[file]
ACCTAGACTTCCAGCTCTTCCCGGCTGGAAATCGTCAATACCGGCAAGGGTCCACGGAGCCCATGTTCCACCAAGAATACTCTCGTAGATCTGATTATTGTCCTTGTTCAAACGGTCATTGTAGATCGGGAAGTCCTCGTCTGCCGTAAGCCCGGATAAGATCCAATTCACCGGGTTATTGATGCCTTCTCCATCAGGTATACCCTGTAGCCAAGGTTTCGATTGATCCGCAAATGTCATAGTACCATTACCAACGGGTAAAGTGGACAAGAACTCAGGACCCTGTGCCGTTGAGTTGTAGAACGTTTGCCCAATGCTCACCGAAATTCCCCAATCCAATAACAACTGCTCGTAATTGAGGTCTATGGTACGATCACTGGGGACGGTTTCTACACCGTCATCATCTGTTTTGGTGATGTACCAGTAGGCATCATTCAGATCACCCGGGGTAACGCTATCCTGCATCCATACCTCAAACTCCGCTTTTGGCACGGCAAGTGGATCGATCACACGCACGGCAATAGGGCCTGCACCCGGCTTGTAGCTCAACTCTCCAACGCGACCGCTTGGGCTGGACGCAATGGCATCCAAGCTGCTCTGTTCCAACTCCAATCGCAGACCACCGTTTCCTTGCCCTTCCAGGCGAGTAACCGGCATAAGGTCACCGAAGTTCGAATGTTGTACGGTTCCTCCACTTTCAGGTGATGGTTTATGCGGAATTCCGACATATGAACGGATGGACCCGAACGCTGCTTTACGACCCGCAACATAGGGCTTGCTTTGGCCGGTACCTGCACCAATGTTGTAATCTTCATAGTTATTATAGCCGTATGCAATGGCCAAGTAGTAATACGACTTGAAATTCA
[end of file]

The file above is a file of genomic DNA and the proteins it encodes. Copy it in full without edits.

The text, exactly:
ACCTAGACTTCCAGCTCTTCCCGGCTGGAAATCGTCAATACCGGCAAGGGTCCACGGAGCCCATGTTCCACCAAGAATACTCTCGTAGATCTGATTATTGTCCTTGTTCAAACGGTCATTGTAGATCGGGAAGTCCTCGTCTGCCGTAAGCCCGGATAAGATCCAATTCACCGGGTTATTGATGCCTTCTCCATCAGGTATACCCTGTAGCCAAGGTTTCGATTGATCCGCAAATGTCATAGTACCATTACCAACGGGTAAAGTGGACAAGAACTCAGGACCCTGTGCCGTTGAGTTGTAGAACGTTTGCCCAATGCTCACCGAAATTCCCCAATCCAATAACAACTGCTCGTAATTGAGGTCTATGGTACGATCACTGGGGACGGTTTCTACACCGTCATCATCTGTTTTGGTGATGTACCAGTAGGCATCATTCAGATCACCCGGGGTAACGCTATCCTGCATCCATACCTCAAACTCCGCTTTTGGCACGGCAAGTGGATCGATCACACGCACGGCAATAGGGCCTGCACCCGGCTTGTAGCTCAACTCTCCAACGCGACCGCTTGGGCTGGACGCAATGGCATCCAAGCTGCTCTGTTCCAACTCCAATCGCAGACCACCGTTTCCTTGCCCTTCCAGGCGAGTAACCGGCATAAGGTCACCGAAGTTCGAATGTTGTACGGTTCCTCCACTTTCAGGTGATGGTTTATGCGGAATTCCGACATATGAACGGATGGACCCGAACGCTGCTTTACGACCCGCAACATAGGGCTTGCTTTGGCCGGTACCTGCACCAATGTTGTAATCTTCATAGTTATTATAGCCGTATGCAATGGCCAAGTAGTAATACGACTTGAAATTCA